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Last edited 13 Apr 2018
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Falsework involves a temporary structure used to support other permanent structures until they can support themselves. There are three main types of systems used for falsework. These include:
- Type 1 - Aluminium support legs with aluminium frames assembled into falsework systems, such as; Ischebeck Titan, SGB GASS or PERI MultiProp.
- Type 2 - Individual aluminium or steel props, including either timber header beams or proprietary panels, such as ; PERI Multiflex or Doka Eurex Systems.
- Type 3 - Heavier steel falsework, such as; RMD Kwikform System Shoring or A-Plant Acrow Props.
The design philosophy behind falsework differs from that of permanent works. They are highly stressed, usually to 90% of their capacity over short periods of time and involve reusable components. Props are rarely tied down and rely on their self-weight and supported load for lateral stability.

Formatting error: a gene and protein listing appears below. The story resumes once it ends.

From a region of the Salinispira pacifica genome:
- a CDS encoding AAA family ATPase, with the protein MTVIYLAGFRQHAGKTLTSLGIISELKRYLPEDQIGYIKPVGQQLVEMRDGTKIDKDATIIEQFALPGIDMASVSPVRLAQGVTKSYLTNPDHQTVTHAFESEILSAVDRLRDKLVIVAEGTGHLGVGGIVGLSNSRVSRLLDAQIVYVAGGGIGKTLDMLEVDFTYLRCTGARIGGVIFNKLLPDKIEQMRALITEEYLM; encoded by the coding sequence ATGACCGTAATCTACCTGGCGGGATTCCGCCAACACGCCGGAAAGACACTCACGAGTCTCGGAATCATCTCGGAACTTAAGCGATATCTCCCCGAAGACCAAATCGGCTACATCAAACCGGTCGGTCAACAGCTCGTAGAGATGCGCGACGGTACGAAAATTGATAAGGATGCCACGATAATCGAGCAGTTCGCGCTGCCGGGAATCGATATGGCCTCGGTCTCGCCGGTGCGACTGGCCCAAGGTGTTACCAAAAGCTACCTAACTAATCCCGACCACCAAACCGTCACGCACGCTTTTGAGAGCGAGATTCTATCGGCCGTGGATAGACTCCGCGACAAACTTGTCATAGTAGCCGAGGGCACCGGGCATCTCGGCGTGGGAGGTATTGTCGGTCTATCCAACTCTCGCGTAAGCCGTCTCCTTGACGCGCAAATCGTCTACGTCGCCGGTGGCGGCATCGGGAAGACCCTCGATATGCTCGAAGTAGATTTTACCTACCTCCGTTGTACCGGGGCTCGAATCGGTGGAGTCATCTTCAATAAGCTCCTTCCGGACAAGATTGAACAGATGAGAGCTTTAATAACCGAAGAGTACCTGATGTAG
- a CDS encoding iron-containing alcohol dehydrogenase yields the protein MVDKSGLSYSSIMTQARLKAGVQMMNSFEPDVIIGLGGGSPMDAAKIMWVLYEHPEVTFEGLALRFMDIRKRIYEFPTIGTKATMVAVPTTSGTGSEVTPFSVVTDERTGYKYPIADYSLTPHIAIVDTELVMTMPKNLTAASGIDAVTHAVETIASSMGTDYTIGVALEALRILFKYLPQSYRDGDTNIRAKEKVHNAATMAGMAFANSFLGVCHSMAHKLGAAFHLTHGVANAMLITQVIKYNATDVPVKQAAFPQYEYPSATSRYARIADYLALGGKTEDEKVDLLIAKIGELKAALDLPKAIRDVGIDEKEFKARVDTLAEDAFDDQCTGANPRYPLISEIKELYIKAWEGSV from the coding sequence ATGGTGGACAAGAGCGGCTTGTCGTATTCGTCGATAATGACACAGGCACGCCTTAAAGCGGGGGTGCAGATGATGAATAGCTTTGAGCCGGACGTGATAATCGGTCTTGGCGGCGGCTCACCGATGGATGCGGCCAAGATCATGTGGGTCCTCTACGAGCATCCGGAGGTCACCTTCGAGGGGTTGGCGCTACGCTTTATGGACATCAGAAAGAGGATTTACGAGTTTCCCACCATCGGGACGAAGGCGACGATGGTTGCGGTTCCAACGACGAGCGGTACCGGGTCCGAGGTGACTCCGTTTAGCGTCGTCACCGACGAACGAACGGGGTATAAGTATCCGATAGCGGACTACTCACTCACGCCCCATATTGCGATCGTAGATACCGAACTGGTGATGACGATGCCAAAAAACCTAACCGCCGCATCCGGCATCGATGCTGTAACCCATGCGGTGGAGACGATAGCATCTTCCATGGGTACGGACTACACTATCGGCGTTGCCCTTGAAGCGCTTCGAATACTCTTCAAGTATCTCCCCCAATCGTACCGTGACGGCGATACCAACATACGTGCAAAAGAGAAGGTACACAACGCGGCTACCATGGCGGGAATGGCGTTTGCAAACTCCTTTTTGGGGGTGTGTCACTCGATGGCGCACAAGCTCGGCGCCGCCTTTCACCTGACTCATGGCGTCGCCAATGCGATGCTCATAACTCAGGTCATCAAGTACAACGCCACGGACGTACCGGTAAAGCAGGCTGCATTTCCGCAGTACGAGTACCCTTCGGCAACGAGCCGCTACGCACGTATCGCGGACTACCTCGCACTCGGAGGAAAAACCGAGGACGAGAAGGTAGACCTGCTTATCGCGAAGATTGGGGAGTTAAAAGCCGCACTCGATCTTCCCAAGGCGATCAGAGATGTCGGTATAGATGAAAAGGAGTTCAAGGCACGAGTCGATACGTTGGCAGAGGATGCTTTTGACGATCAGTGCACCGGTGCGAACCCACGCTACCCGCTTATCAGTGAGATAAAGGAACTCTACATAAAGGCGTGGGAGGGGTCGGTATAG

The design of the falsework must make allowances for erection tolerances and take into account that the components are re-used many times.
Falsework capacities are provided by the manufactures and permanent, imposed and environmental loads must all be taken account of in their design.
As with general construction, stability is often identified as the main cause of collapse. BS 5975 (BSI, 2011; clause [IP address hidden]) recommends that all falsework is designed for 2.5% of the vertical load acting horizontally as a tolerance for workmanship during erection.
Workmanship and inspections play key roles in the design and installation of falsework, as attention to detail is particularly important.
 Related articles on Designing Buildings Wiki
- Bridge construction.
- Crane supports.
- Deleterious materials.
- Design liability.
- Facade retention.
- Health and Safety.
- Slip form.
- Temporary works.
- Trench box.
- Trench support.
 External references
- BS5975:2008 + A1: 2001 Code of Practice for Temporary Works Procedures and the Permissible Stress Design of Falsework (BSI 2011).
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